Refusing to abandon Wairimu or her future, the disheartened couple began visiting orphanages. Only one was deemed suitable, but it was unavailable to a child whose natural mother was alive.

Fortunately, the Mowers had political pull.

Thanks to the influence of the country's attorney general, a "friend of a friend," Wairimu was admitted at Thomas Barnardo's Home for Children despite a long waiting list.

The distraught American family left Kenya.

"Never have we known such heartbreak," said Ione Mower, tears filling her eyes as she drew the African child close to her side. "No one ever cared for a child more tenderly or loved one more than our family loved her. Leaving Wairimu was like leaving one of our own. There was no difference."

The family's love for the 22-month-old baby didn't diminish with distance or time. Immediately upon returning stateside, they enlisted the help of attorneys in both nations - hoping to beat the system.

Ione Mower, then living in Richfield, even wrote a pleading letter for help to the editor of the Deseret News.

It was Sen. Orrin Hatch, R-Utah, who answered the newspaper appeal.

Hatch, who has helped unite literally hundreds of adoptive parents with homeless children, enlisted the expertise of his employee Sharon Peck. "Since, she has given us continual support, understanding and kindness," Ione Mower said. She wrote innumerable letters and made many telephone calls overseas to expedite the reunion.

The Mowers never lost hope.

Three times family members traveled abroad to see Wairimu. But each time, they left Kenya without her. What remained was that special "connection" - priceless letters and pictures in scrap books - and the belief they would one day be united.

That day finally came.

The government waived the ban on inter-racial adoptions, but Wairimu's biological mother resisted the move until the new African administrator of the orphanage persuaded the desolate woman to allow the child to go to America for "educational purposes."

"I fell apart," said Ione Mower, remembering her reaction to the long-awaited news. "It was just a dream."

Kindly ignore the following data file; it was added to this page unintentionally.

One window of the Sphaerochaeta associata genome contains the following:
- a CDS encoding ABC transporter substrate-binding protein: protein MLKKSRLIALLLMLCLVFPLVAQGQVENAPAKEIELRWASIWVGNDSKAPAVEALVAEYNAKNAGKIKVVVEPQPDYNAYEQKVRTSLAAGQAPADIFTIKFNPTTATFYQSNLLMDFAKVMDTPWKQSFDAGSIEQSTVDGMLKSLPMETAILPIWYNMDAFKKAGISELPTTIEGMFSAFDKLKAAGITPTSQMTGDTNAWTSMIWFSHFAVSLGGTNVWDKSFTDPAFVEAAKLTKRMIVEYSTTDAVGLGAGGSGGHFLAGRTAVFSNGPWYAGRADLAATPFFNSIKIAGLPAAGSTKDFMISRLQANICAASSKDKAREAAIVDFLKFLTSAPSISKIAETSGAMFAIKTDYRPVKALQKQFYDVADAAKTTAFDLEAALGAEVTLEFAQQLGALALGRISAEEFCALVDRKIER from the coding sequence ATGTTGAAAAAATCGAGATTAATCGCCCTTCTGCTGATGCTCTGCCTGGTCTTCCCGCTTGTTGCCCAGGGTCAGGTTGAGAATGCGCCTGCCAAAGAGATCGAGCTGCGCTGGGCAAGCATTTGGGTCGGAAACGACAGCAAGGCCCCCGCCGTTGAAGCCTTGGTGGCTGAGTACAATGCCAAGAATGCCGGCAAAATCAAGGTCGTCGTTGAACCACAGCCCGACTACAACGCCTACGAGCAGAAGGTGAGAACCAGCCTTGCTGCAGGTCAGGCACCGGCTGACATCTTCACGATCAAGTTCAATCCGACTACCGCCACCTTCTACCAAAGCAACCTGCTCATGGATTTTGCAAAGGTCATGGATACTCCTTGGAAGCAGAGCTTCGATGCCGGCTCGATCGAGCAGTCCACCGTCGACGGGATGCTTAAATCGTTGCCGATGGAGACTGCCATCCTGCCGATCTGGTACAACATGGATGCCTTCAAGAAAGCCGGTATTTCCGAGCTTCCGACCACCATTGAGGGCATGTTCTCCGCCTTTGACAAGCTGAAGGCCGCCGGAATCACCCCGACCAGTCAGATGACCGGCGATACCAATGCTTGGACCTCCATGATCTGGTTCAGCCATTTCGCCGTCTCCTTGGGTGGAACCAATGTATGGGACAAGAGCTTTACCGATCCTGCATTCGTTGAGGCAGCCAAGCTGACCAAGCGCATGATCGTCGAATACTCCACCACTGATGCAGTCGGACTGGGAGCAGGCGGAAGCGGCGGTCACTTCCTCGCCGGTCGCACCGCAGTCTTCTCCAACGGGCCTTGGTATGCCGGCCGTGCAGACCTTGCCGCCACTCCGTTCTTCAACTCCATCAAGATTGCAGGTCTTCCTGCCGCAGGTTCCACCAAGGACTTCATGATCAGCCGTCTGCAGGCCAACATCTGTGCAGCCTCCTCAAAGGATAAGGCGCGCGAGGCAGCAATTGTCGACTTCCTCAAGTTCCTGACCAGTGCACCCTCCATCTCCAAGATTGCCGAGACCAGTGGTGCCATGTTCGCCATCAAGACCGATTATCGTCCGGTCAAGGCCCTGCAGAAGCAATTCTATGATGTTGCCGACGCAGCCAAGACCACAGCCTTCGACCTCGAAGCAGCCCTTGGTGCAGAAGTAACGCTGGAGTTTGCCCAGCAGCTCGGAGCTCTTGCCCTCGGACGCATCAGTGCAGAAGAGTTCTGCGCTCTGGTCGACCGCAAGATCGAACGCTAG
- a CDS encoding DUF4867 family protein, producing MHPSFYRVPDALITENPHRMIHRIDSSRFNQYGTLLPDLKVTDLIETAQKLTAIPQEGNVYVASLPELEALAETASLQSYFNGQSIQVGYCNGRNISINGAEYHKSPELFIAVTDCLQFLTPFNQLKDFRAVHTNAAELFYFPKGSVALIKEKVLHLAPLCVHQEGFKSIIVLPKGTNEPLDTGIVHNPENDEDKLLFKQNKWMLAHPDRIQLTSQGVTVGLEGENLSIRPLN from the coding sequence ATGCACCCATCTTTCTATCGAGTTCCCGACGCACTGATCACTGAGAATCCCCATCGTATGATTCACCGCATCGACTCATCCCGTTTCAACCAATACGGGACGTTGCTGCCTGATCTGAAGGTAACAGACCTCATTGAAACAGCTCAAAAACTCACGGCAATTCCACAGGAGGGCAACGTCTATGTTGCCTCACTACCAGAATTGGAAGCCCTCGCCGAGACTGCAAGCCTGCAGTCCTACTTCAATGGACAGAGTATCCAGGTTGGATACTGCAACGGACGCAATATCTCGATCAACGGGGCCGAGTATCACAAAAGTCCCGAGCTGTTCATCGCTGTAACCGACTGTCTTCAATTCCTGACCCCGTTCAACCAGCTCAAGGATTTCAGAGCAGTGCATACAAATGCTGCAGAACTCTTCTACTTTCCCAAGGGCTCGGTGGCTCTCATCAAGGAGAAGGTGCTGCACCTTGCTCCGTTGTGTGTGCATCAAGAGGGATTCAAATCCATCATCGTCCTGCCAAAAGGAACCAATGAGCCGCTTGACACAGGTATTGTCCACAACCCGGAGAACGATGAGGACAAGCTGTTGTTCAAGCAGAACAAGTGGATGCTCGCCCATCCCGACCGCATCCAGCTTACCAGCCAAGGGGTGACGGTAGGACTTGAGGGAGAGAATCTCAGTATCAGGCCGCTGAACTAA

With further assistance from Peck, an educational visa for Wairimu was obtained, and permission was granted to register the child in the Davis School District.

Only days ago, Wairimu arrived home.

According to all accounts, "Elizabeth," as she now prefers to be called, is doing nicely. Despite her dainty stature, she appears capable of weathering any community prejudice that might arise in the predominately white neighborhood.

"If anyone can get along here, she can," James Mower said proudly. "She is probably better adjusted than our three (natural) children. I think they ought to send all kids to that orphanage. They are more polite."

Wairimu was trained to do her own cleaning and washing. She washed out her clothing each night until Mower showed her a modern apparatus - the washing machine.

Wairimu, who speaks with a charming English accent, is quickly becoming Americanized. Hot dogs are her favorite food; Michael Jackson, Tina Turner and Whitney Houston are her heroes.

Not surprisingly, there remain some residual effects of her early years in Africa. She's behind in her schooling. Her eyes don't track properly, which has hindered her reading ability. But a local ophthalmologist has assured the family that Wairimu, who speaks three languages fluently, will catch up.

She may have more difficulty overcoming her shyness. Her usual chatter is tempered around strangers - especially men, who in Kenya view women as second-class citizens.

It's unclear how long Wairimu will be able to stay in the United States, or whether the Mowers, both in their 50s, can ever legally adopt her.

"That would be the best, but right now we will take anything we can get," James Mower said.

What they want most is to give their child a good education and a strong feeling of self-worth, his wife added. "Then should she choose to go back, Kenya is a wonderful place."